Last week, I got to tour newly expanded Bosch Rexroth facilities in Bethlehem, Pennsylvania. The 200,000 ft2 hydraulics manufacturing and distribution center houses the company’s valve and manifold manufacturing center for mobile and industrial hydraulics; a new logistics and distribution facility handles shipments to several hundred customers, including drive and control distributors. It's a $2.2 million expansion in a town that was dominated by steel making for more than a century.
As a journalist from the Rustbelt City of Cleveland, I always find in interesting and encouraging when manufacturers choose to locate in the region. Perhaps it shouldn't be surprising. After all, east-coast ports and proximity to existing manufacturing infrastructure are as conducive to business now as they were 50, 100, and even 150 years ago.
In fact, here's a short piece I wrote about the legacy of steel-making ... a diminished but positive force in our local economy ... and how it continues in my own neighborhood on the western bank of the mighty Cuyahoga River.
As for Bosch Rexroth, it employs about 700 people in Bethlehem and recently won the Pennsylvania Governor’s Jobs First award ... and was named a top place to work in the Lehigh Valley, the region encompassing Bethlehem, Allentown, and Easton, Pa.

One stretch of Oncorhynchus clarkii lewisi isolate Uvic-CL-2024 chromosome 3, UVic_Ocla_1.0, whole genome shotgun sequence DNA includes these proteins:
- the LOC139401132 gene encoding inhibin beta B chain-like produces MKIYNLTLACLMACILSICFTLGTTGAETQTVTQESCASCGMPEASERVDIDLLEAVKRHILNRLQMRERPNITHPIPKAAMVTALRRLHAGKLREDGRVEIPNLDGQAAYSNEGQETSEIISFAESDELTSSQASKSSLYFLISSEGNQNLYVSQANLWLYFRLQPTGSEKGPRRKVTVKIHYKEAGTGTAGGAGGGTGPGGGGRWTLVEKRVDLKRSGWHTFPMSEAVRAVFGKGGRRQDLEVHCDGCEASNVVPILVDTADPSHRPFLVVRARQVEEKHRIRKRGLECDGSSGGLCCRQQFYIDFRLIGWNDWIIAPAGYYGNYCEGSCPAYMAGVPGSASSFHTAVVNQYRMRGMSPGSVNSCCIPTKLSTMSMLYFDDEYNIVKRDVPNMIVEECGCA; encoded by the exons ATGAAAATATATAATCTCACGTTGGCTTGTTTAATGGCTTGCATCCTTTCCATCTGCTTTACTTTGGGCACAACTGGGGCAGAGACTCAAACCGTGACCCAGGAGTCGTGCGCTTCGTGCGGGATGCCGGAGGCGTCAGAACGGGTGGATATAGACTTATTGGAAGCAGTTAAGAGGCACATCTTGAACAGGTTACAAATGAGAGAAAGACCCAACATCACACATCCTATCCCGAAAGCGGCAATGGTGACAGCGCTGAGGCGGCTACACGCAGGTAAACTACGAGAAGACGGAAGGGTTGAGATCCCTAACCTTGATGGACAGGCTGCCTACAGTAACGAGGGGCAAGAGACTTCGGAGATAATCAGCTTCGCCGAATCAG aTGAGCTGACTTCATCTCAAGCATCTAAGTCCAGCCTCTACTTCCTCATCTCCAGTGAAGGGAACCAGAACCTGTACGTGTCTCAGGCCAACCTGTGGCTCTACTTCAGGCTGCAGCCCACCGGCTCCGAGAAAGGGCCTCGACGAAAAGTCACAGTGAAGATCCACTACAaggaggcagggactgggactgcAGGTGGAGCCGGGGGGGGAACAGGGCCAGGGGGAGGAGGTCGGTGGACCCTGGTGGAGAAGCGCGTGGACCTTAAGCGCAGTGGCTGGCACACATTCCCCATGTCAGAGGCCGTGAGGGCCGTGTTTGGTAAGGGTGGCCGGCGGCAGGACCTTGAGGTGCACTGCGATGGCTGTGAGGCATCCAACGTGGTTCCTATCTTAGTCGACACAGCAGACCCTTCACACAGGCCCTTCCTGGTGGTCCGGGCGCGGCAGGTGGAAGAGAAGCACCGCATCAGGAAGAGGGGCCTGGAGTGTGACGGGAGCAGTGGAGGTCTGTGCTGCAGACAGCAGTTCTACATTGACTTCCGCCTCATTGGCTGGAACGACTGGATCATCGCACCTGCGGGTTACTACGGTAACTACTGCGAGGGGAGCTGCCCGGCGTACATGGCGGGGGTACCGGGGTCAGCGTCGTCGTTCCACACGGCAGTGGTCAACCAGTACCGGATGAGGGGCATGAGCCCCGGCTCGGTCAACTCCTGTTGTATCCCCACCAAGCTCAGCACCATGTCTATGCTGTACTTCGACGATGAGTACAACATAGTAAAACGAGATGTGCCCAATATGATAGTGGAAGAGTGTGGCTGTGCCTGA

Officials say their expansion is part of a local-for-local manufacturing and service strategy. “Bethlehem is a convenient location from which to serve our hydraulics customers in North America," says Americas President and CEO Berend Bracht.
No doubt, the new manufacturing facility is typical of new industry — far smaller, cleaner, and more nimble than the industry it's partially supplanted in the region. The facility produces industrial, mobile, and compact controls, valves, and manifolds. Served out of the new Bethlehem facility include mobile-equipment, machine-tool, plastics-machinery, marine and offshore, pulp and paper, and test-machinery engineers.
In addition to the Pa. and S.C. locations, Bosch Rexroth has hydraulic-component facilities in Dallas, Houston, Lake Zurich, Ill., and Columbus. The company's Drive & Control division also has a new technology and service center in Houston (serving marine and offshore industries), expanded linear-motion and assembly operations in Charlotte, and a GoTo quick-delivery program.
To close, consider this March 2014 article about how new industry is helping to improve the old industry it's supplanted, at least in Bethlehem. Some 100-year-old iron and coke-furnace designs are now more efficient thanks to precise hydraulic actuators that meter out just the right raw material (for better-quality end product as well). Woodings Industrial Corp., just north of Pittsburgh, now makes the furnaces with high-response directional proportional valves, electronic pressure transducers, and control software for closed loop control. They get the parts and software from the Bosch Rexroth Bethlehem facility.